EPICS 7, pvAccess and pvData
pvAccess, pvData and other related modules have been introduced into EPICS to add support for structured data. Let us look into the reasons, and also at some use cases for the capabilities to handle structured data.
EPICS has its roots in process control. In typical process control applications, process variables are scalar data items. Transporting the process variables efficiently has priority over handling sophisticated constructs. Only a limited set of data is sufficient to describe the process data: timestamp, alarm status, display information and engineering units. This kind of simple interfaces make it possible to build general-purpose tools for manipulating the data, and also enables the low-level units to interoperate without big overhead or having to customize the applications whenever a new structure is introduced.
However, in more complex applications like data acquisition in scientific experiments, having only scalar values and limited metadata becomes a limiting factor. For instance, when (camera) images are transported over the network, more complex metadata is required to interpret and display the image; what are the dimensions of the picture in pixels, how many data bits are required to present a single pixel, what is the encoding, and many other parameters.
Even further, when it is required to represent more abstract entities, single values or primitive waveforms are not suitable for these tasks.
It is possible work around these limitations to some extent. One can define several process variables and combine these in a higher-level application. This has been done in many packages, for instance in accelerator physics applications like beam steering, by building an abstraction layer on top the simple process variables.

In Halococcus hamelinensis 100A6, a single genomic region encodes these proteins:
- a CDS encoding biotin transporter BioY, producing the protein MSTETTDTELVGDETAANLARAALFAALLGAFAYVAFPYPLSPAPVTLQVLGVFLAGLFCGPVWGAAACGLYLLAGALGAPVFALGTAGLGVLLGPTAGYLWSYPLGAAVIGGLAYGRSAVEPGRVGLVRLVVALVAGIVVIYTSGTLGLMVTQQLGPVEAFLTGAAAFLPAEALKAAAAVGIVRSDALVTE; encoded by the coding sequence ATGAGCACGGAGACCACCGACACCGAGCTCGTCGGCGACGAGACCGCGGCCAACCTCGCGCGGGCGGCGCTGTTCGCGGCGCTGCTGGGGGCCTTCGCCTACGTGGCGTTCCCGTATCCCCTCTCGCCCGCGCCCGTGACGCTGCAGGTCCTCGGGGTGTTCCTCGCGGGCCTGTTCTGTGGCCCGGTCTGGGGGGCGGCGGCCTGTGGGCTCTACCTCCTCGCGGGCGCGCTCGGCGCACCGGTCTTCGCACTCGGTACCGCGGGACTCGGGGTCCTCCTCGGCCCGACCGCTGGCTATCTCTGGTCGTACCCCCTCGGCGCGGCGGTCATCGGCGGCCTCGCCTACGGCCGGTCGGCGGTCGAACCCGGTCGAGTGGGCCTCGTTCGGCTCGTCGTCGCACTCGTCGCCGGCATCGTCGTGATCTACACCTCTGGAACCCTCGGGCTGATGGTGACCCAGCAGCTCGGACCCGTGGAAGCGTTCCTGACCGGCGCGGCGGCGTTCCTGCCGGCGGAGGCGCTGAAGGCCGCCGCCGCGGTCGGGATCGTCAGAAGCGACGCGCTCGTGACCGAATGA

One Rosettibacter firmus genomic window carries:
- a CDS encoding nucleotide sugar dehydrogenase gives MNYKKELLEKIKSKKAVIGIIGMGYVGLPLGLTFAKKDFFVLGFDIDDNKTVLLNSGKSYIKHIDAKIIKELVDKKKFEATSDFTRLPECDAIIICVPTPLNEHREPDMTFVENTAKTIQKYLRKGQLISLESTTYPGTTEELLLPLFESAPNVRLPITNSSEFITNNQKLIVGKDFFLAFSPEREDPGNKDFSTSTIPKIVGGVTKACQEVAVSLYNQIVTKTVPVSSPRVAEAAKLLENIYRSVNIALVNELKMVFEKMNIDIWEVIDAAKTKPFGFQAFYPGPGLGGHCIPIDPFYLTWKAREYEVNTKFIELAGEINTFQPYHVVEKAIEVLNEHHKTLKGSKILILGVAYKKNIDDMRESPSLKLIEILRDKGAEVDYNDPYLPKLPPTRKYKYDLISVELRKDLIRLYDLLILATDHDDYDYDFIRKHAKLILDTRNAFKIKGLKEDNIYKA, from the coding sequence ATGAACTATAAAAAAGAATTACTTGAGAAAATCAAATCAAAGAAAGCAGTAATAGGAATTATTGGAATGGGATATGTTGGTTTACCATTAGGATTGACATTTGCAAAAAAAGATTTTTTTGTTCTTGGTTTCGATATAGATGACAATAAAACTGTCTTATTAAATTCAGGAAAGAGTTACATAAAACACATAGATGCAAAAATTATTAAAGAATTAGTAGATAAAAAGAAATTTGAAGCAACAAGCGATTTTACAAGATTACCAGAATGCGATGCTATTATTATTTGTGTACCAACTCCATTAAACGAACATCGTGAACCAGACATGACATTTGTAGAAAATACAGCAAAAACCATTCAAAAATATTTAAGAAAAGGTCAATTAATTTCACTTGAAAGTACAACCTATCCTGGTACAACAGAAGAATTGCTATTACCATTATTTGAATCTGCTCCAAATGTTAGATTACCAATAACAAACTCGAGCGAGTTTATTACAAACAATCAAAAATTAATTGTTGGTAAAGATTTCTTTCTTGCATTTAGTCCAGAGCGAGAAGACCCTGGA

While workarounds are possible, they have many drawbacks. To begin with, it is very difficult to ensure interoperability of applications that have been built in this way. The logic gets dispersed in various layers of the software stack and applications cannot take advantage of what has been implemented in other parts of the system. For instance, an archiver cannot store data entities that have been defined in a physics application, nor can a general-purpose GUI client display them.
Also, sharing of data is difficult, even between colleagues in the same organization or project, not even to talk about making the data useful outside of the organization.
This situation leads to limited functionality and also every project has to build a set of site-specific applications from scratch.
Overview of pvData implementation
pvData (Process Variable Data) is a part of the EPICS (7 and above) core software. It is a run-time type system with serialization and introspection for handling of structured data. It implements the data management system to which the other related components like pvAccess, pvDatabase, etc. interface.
pvData is conceptually somewhat similar to Google Protocol Buffers (PB, see ), however an important difference is that pvData type and structure information is exchanged run-time, while PB depends on precompiled stubs on each side.
pvData defines and implements an efficient way to store, access, and communicate memory resident data structures. The following attributes describe the design goals of pvData: